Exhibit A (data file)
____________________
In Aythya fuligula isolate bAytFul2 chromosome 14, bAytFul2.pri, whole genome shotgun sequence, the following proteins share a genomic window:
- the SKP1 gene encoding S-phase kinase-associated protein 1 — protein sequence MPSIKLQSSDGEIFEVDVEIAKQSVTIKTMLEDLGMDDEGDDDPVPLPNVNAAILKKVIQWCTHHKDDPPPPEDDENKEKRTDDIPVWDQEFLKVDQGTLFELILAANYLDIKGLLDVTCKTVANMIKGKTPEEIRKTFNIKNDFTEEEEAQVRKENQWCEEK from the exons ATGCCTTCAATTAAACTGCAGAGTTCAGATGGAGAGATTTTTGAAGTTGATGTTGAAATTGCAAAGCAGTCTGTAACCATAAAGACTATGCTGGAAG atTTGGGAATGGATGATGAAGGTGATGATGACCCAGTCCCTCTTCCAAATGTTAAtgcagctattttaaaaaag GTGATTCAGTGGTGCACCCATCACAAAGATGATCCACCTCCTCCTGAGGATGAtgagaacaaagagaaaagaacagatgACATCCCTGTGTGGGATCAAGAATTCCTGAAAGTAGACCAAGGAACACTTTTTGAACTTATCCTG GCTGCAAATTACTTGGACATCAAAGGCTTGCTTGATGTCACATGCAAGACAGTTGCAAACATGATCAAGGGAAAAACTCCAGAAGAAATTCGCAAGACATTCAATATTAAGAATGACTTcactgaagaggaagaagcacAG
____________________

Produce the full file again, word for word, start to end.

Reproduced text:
In Aythya fuligula isolate bAytFul2 chromosome 14, bAytFul2.pri, whole genome shotgun sequence, the following proteins share a genomic window:
- the SKP1 gene encoding S-phase kinase-associated protein 1 — protein sequence MPSIKLQSSDGEIFEVDVEIAKQSVTIKTMLEDLGMDDEGDDDPVPLPNVNAAILKKVIQWCTHHKDDPPPPEDDENKEKRTDDIPVWDQEFLKVDQGTLFELILAANYLDIKGLLDVTCKTVANMIKGKTPEEIRKTFNIKNDFTEEEEAQVRKENQWCEEK from the exons ATGCCTTCAATTAAACTGCAGAGTTCAGATGGAGAGATTTTTGAAGTTGATGTTGAAATTGCAAAGCAGTCTGTAACCATAAAGACTATGCTGGAAG atTTGGGAATGGATGATGAAGGTGATGATGACCCAGTCCCTCTTCCAAATGTTAAtgcagctattttaaaaaag GTGATTCAGTGGTGCACCCATCACAAAGATGATCCACCTCCTCCTGAGGATGAtgagaacaaagagaaaagaacagatgACATCCCTGTGTGGGATCAAGAATTCCTGAAAGTAGACCAAGGAACACTTTTTGAACTTATCCTG GCTGCAAATTACTTGGACATCAAAGGCTTGCTTGATGTCACATGCAAGACAGTTGCAAACATGATCAAGGGAAAAACTCCAGAAGAAATTCGCAAGACATTCAATATTAAGAATGACTTcactgaagaggaagaagcacAG